Today, I would like to share with you a tip which should help to save you a ton of time. Do you ever find yourself entering the same information into Excel (or other Office applications) again and again? It might be a supplier name, the name of an employee, column headings or the divisions of your business. But it doesn’t have to be that way – let’s see how we can use some standard functionality in a slightly different way to help us save some time.
The AutoCorrect hack
I’m sure you’ve come across AutoCorrect before, but maybe you never knew it was there. AutoCorrect is the feature which turns commonly miss typed words into their correct spelling. For example, if you were to type “yuo” into Excel it will automatically change it to “you”.
Well, let’s take this feature and use it to our advantage. As an example, we could set up an AutoCorrect so that every time we type “EOTG” it will show “Excel off The Grid”. That’s a saving of 10 characters of typing, 70%! That’s huge! Just think of the long words you have to type on a regular basis. I’m sure you could save a ton of typing time.
Set up AutoCorrect
To set-up the AutoCorrect click File -> Options from the Home Ribbon.
From the Excel Options window select Proofing -> AutoCorrect Options…
In the AutoCorrect window there are two boxes to complete
- Replace – the text you wish to type.
- With – the text you wish to appear.
When ready click Add, then click OK to close the window.
Now go to Excel and try it out.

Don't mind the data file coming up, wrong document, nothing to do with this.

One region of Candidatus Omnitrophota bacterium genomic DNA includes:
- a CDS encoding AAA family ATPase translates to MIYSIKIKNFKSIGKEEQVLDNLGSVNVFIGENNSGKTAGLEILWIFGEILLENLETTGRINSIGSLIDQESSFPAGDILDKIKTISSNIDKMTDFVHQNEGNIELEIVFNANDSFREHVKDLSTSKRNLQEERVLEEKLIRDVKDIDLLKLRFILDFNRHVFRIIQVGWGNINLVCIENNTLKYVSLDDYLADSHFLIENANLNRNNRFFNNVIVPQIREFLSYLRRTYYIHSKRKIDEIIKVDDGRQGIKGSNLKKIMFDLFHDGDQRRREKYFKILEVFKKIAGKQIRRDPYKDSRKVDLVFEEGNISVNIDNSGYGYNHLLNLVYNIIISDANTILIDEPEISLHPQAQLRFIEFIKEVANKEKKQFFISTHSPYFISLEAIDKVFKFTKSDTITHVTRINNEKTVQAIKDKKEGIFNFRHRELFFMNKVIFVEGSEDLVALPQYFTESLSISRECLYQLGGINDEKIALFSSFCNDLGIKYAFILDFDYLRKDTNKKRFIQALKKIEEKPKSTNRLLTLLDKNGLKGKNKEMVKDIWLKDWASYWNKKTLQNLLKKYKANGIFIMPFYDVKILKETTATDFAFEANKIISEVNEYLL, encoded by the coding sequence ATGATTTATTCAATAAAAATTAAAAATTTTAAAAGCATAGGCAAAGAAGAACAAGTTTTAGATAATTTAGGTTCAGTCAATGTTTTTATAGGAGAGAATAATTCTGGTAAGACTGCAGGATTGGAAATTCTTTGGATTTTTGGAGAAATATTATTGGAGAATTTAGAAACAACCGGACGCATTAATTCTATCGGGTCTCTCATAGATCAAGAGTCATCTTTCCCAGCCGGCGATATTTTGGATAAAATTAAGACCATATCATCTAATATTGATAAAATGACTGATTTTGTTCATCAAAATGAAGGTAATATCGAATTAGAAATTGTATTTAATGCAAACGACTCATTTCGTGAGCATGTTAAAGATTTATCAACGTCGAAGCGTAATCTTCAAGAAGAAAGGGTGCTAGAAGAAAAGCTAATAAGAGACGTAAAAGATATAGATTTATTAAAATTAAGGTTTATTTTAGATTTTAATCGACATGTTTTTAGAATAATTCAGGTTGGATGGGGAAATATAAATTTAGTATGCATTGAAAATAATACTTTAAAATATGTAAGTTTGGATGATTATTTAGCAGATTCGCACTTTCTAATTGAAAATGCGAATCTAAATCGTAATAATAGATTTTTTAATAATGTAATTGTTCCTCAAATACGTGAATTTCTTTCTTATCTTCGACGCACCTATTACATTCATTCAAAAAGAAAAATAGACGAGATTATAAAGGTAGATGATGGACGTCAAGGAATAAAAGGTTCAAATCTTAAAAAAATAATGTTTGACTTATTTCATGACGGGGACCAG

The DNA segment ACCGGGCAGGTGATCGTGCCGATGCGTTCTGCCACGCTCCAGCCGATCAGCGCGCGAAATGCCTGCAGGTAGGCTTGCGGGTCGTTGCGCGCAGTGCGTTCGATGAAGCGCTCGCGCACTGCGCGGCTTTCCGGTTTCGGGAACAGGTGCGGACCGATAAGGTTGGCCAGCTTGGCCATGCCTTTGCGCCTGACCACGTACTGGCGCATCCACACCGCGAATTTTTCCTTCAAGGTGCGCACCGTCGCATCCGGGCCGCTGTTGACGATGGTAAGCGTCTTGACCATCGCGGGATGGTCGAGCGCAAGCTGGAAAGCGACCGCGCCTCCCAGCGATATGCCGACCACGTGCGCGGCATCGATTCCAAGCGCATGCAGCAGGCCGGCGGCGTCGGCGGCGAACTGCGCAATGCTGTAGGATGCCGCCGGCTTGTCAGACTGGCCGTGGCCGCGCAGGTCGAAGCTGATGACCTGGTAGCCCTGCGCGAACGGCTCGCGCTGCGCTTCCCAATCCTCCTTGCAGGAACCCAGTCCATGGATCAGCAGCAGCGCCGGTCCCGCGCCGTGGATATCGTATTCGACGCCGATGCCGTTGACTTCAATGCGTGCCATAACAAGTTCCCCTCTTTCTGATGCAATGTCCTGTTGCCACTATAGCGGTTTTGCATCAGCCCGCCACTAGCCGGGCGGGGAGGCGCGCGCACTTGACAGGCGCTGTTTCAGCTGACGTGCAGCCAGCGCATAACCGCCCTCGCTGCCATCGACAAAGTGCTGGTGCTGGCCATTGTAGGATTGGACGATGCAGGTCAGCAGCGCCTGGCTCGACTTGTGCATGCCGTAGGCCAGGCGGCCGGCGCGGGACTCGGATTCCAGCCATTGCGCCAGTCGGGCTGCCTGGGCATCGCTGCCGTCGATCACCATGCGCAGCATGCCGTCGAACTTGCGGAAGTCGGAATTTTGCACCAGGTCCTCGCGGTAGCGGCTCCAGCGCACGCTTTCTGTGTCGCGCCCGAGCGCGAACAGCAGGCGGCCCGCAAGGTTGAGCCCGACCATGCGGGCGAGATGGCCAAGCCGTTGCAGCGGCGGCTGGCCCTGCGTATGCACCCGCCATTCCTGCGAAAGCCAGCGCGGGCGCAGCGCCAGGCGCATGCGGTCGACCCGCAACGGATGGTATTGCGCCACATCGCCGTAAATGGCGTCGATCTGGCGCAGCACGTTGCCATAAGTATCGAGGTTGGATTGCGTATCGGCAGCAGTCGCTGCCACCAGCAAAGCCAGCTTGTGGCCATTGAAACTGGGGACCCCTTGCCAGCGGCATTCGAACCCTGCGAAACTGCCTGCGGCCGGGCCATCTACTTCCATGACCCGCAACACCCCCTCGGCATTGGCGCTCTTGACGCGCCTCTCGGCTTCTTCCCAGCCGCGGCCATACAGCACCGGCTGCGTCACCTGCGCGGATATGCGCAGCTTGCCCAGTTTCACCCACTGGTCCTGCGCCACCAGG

The data entry is case sensitive; “EOTG” is not the same as “eotg”, so make sure you set up the AutoCorrect how you wish to type.
Tips for using AutoCorrect
When using AutoCorrect with just a few initials, or where the word already exists try using an “escape character” at the start. For example – if you work with an individual called Thomas Oughtonopolous it would not be good to use “to” as the Replace text because it is already a word. But perhaps you could use an exclamation mark at the front, “!to”, as a way of avoiding writing an existing word.
If you require a Proper cased version of the word, when starting a sentence, for example, you will need to create two entries, one in the Proper case and one all lower case. You just need to create a system for yourself to remember which is which.
Using with other Office applications
The great news is that Office application share the AutoCorrect library. So, if you create an AutoCorrect in Excel it will also be present in Word, PowerPoint and Outlook.
Don’t create too many at once, as you’ll never remember them all. To start with, just create a few, get used to using them, then once you’ve mastered those you can add more as required.
Automating the creation of new AutoCorrect entries?
David Hager has created a VBA User Defined Function to automate the creation of new AutoCorrect entries – you can read his article here.